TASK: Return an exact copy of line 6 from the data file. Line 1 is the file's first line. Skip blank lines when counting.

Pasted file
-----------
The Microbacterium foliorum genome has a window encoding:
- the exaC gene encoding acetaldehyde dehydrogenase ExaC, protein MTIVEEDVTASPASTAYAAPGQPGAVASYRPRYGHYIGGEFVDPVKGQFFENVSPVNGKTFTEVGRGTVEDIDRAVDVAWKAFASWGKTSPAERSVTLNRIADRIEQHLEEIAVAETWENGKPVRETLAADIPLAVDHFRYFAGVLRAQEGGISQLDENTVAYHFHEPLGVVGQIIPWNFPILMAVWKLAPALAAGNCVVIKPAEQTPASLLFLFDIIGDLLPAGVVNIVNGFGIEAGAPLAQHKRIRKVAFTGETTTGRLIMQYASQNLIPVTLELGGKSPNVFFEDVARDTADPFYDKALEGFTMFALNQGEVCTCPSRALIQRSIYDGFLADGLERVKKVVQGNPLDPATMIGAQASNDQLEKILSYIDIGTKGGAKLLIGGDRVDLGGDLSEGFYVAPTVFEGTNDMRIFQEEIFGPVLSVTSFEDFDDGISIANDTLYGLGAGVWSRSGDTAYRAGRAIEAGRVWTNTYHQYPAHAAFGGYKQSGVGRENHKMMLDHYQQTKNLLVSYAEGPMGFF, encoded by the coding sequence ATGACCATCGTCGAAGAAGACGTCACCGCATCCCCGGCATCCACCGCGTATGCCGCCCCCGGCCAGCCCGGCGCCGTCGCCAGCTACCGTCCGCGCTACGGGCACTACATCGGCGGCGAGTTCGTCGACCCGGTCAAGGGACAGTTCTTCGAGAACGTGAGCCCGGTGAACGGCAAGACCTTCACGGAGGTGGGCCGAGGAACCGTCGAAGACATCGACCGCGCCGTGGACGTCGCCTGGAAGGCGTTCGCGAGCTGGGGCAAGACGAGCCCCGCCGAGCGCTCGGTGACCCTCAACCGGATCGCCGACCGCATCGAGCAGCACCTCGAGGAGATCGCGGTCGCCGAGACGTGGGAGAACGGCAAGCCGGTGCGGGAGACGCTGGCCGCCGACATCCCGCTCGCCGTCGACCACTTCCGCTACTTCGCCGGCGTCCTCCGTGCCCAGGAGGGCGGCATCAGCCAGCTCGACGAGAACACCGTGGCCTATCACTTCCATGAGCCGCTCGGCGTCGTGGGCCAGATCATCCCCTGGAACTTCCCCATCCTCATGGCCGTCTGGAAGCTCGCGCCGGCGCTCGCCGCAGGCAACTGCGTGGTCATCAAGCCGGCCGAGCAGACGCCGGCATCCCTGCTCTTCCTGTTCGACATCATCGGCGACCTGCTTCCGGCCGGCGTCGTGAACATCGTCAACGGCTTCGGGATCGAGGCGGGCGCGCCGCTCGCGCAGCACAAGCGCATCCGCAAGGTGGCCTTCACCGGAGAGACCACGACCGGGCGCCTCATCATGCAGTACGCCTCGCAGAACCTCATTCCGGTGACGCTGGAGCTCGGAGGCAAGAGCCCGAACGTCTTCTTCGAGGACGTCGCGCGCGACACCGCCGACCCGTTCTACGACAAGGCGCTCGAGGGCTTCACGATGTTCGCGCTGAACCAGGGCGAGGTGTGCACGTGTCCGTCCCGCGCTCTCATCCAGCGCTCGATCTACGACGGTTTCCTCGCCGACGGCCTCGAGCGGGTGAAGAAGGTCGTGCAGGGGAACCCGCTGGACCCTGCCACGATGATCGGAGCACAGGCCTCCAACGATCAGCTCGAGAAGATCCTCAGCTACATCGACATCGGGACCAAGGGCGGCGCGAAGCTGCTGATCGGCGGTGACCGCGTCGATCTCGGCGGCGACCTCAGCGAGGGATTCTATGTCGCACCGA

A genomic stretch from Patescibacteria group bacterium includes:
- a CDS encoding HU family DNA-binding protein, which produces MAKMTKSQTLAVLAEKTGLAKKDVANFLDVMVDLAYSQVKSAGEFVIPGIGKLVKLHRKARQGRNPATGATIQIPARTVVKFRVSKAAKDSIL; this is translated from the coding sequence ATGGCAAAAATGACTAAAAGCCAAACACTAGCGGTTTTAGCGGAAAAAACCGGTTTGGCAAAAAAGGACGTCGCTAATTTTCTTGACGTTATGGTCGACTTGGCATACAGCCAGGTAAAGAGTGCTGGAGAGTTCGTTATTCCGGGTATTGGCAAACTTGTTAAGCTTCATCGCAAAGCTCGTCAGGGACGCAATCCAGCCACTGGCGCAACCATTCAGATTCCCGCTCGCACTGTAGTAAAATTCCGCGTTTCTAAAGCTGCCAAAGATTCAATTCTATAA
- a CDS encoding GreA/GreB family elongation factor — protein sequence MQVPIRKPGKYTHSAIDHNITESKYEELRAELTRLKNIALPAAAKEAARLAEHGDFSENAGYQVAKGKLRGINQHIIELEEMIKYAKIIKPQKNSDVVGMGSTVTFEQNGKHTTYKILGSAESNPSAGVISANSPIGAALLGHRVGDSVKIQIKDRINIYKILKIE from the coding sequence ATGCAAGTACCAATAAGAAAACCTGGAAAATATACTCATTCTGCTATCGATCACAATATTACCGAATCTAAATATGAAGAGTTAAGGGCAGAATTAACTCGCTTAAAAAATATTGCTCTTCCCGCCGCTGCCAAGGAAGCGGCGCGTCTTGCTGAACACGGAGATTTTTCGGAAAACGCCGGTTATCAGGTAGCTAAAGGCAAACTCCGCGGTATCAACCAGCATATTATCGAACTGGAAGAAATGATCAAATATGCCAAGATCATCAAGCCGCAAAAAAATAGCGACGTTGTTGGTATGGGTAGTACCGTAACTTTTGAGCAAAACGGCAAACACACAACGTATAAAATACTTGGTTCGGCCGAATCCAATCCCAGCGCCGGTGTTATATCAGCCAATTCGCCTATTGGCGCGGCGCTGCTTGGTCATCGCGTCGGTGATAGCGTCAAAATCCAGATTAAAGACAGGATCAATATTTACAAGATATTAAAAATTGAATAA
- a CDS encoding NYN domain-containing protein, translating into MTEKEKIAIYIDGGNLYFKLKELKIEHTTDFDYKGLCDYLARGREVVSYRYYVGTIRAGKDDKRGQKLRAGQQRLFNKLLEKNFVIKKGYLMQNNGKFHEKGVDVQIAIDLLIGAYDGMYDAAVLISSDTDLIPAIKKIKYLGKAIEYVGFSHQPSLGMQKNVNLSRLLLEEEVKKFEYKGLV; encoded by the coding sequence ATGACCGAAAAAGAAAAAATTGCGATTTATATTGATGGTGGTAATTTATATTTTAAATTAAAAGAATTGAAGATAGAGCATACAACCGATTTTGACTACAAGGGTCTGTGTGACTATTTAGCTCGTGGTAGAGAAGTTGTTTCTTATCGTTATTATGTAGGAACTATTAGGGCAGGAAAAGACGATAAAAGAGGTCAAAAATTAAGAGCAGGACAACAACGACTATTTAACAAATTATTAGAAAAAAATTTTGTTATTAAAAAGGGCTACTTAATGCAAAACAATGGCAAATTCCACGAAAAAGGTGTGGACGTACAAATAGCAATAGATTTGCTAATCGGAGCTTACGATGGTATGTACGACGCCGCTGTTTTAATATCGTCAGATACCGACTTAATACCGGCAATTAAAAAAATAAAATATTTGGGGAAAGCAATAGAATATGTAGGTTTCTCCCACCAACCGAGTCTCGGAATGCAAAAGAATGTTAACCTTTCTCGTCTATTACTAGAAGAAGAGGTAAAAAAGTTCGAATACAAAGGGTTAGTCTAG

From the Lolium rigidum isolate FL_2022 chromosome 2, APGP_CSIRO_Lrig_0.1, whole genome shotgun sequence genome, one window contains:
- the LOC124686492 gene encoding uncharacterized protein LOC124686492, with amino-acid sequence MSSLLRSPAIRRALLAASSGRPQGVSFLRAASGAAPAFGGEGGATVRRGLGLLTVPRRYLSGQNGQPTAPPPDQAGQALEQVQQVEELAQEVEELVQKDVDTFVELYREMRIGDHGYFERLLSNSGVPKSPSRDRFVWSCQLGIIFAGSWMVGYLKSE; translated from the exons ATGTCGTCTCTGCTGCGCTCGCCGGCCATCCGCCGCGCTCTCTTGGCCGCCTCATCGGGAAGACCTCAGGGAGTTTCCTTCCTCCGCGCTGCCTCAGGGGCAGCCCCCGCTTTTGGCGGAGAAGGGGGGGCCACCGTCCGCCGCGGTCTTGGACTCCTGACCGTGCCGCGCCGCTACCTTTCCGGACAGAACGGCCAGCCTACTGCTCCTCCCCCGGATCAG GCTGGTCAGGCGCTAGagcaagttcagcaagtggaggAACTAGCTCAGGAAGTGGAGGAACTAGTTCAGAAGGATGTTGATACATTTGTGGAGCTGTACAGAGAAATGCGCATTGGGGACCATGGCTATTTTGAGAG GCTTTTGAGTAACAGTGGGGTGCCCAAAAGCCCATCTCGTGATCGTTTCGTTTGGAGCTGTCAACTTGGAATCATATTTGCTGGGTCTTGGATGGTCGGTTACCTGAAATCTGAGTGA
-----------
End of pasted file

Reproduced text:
- a CDS encoding NYN domain-containing protein, translating into MTEKEKIAIYIDGGNLYFKLKELKIEHTTDFDYKGLCDYLARGREVVSYRYYVGTIRAGKDDKRGQKLRAGQQRLFNKLLEKNFVIKKGYLMQNNGKFHEKGVDVQIAIDLLIGAYDGMYDAAVLISSDTDLIPAIKKIKYLGKAIEYVGFSHQPSLGMQKNVNLSRLLLEEEVKKFEYKGLV; encoded by the coding sequence ATGACCGAAAAAGAAAAAATTGCGATTTATATTGATGGTGGTAATTTATATTTTAAATTAAAAGAATTGAAGATAGAGCATACAACCGATTTTGACTACAAGGGTCTGTGTGACTATTTAGCTCGTGGTAGAGAAGTTGTTTCTTATCGTTATTATGTAGGAACTATTAGGGCAGGAAAAGACGATAAAAGAGGTCAAAAATTAAGAGCAGGACAACAACGACTATTTAACAAATTATTAGAAAAAAATTTTGTTATTAAAAAGGGCTACTTAATGCAAAACAATGGCAAATTCCACGAAAAAGGTGTGGACGTACAAATAGCAATAGATTTGCTAATCGGAGCTTACGATGGTATGTACGACGCCGCTGTTTTAATATCGTCAGATACCGACTTAATACCGGCAATTAAAAAAATAAAATATTTGGGGAAAGCAATAGAATATGTAGGTTTCTCCCACCAACCGAGTCTCGGAATGCAAAAGAATGTTAACCTTTCTCGTCTATTACTAGAAGAAGAGGTAAAAAAGTTCGAATACAAAGGGTTAGTCTAG